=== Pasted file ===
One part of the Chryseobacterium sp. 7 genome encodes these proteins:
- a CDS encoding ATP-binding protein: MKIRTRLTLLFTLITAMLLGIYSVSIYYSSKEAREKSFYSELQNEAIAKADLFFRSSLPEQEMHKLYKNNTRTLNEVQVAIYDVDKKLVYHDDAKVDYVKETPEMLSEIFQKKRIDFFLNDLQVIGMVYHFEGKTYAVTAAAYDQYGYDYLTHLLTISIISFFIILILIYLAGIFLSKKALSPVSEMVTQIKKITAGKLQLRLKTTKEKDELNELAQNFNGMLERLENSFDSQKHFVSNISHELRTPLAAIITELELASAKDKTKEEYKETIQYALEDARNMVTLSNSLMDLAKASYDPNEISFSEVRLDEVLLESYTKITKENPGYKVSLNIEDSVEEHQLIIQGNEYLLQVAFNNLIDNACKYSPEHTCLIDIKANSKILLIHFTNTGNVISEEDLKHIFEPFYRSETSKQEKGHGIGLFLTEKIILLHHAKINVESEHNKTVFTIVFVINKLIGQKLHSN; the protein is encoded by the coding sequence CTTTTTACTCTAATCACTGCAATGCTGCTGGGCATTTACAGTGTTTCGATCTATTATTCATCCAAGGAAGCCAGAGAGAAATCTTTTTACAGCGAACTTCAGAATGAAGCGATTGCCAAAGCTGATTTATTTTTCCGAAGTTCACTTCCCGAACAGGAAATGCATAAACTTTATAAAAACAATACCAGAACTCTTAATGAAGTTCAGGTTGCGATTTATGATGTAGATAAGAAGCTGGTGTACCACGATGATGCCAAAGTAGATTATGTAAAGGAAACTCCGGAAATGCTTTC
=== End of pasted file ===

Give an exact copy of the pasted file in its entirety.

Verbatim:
One part of the Chryseobacterium sp. 7 genome encodes these proteins:
- a CDS encoding ATP-binding protein: MKIRTRLTLLFTLITAMLLGIYSVSIYYSSKEAREKSFYSELQNEAIAKADLFFRSSLPEQEMHKLYKNNTRTLNEVQVAIYDVDKKLVYHDDAKVDYVKETPEMLSEIFQKKRIDFFLNDLQVIGMVYHFEGKTYAVTAAAYDQYGYDYLTHLLTISIISFFIILILIYLAGIFLSKKALSPVSEMVTQIKKITAGKLQLRLKTTKEKDELNELAQNFNGMLERLENSFDSQKHFVSNISHELRTPLAAIITELELASAKDKTKEEYKETIQYALEDARNMVTLSNSLMDLAKASYDPNEISFSEVRLDEVLLESYTKITKENPGYKVSLNIEDSVEEHQLIIQGNEYLLQVAFNNLIDNACKYSPEHTCLIDIKANSKILLIHFTNTGNVISEEDLKHIFEPFYRSETSKQEKGHGIGLFLTEKIILLHHAKINVESEHNKTVFTIVFVINKLIGQKLHSN; the protein is encoded by the coding sequence CTTTTTACTCTAATCACTGCAATGCTGCTGGGCATTTACAGTGTTTCGATCTATTATTCATCCAAGGAAGCCAGAGAGAAATCTTTTTACAGCGAACTTCAGAATGAAGCGATTGCCAAAGCTGATTTATTTTTCCGAAGTTCACTTCCCGAACAGGAAATGCATAAACTTTATAAAAACAATACCAGAACTCTTAATGAAGTTCAGGTTGCGATTTATGATGTAGATAAGAAGCTGGTGTACCACGATGATGCCAAAGTAGATTATGTAAAGGAAACTCCGGAAATGCTTTC